Part of my personal mission statement is, “I seek to be a problem solver and visionary, to be intense, not tense.”
Today, I’m struggling with tense. It’s intense.
I’ve started a new project, and the setting is 1982:
I was the tallest girl in ninth grade if you didn’t count Amy, and I didn’t count Amy because she was my best friend. Or one of them anyway.
That’s past tense. Or maybe past perfect?
I had been the tallest girl in ninth grade if you hadn’t counted Amy, and I hadn’t because she had been my best friend. Or one of them anyway.
Or how tortured. Definitely not. Or maybe I should forget past tenses altogether and go with present tense to evoke a “here and now” feel for the young adult market:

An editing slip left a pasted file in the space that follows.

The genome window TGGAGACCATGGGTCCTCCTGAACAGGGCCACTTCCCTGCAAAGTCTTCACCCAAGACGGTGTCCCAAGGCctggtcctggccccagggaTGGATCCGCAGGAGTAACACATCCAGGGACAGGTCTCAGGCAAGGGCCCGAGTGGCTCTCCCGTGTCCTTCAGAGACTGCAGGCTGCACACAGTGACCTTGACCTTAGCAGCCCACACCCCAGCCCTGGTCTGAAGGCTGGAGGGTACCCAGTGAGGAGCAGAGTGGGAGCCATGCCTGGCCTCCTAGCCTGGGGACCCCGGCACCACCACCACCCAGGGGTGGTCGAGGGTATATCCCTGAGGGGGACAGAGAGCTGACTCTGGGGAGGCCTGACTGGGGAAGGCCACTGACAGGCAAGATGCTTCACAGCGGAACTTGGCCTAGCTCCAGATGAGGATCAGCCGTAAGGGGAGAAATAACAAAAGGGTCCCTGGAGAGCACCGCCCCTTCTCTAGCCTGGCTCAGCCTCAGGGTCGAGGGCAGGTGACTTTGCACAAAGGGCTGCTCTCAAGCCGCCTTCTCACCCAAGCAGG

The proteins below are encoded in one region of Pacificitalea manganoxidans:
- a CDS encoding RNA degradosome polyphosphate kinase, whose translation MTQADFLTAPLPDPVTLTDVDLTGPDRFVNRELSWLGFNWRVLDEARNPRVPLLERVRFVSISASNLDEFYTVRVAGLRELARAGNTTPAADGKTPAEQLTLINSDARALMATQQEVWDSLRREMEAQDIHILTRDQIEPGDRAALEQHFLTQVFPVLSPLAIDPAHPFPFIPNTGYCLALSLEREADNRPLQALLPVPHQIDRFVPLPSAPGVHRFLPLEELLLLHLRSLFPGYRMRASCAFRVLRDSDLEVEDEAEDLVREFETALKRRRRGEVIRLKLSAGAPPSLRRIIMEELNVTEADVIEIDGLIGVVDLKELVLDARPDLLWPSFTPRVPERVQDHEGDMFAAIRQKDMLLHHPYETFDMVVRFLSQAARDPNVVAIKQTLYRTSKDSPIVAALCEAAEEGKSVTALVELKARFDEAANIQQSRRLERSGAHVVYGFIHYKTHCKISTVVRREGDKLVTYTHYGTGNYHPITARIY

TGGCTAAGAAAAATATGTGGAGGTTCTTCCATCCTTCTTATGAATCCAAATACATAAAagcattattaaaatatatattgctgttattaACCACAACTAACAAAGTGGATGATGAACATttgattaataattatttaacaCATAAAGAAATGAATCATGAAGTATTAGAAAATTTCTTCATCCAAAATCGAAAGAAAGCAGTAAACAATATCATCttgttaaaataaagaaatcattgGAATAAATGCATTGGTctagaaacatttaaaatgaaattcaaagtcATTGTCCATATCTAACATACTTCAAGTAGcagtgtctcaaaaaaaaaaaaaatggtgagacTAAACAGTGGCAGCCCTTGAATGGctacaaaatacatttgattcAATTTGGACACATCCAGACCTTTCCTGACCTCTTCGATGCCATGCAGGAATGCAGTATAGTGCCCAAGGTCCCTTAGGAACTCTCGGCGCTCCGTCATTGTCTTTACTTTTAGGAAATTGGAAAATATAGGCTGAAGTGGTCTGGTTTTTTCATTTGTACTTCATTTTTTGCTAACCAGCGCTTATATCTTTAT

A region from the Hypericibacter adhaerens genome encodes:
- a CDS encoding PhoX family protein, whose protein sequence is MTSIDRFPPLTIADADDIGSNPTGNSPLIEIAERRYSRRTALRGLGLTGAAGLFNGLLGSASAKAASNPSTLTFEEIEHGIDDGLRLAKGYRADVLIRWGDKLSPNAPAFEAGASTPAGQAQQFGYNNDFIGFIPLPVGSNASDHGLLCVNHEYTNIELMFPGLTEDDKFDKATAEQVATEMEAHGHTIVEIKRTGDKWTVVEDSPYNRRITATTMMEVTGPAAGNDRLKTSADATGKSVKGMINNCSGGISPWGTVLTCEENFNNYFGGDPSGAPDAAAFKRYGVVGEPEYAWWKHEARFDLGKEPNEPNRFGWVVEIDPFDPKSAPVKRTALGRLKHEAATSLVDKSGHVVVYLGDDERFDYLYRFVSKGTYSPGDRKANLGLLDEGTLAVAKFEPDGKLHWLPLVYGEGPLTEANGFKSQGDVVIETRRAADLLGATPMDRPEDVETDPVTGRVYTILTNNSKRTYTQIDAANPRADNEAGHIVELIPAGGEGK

I am the tallest girl in ninth grade if you don’t count Amy, and I don’t count Amy because she is my best friend. Or one of them anyway.
However, I suspect today’s young adults have as much interest in 1982 as they in Laura Ingalls Wilder’s 1882.
I think I’ll stick with past tense.
Or I’m stuck with it.
I thought? I think.
I think. Therefore, I write. Or I wrote. My memoir, “The Percussionist’s Wife: A Memoir of Sex, Crime & Betrayal,” is available (definitely “is”) in paperback from Amazon or as an ebook from Amazon Kindle, Nook and Kobo for iPad.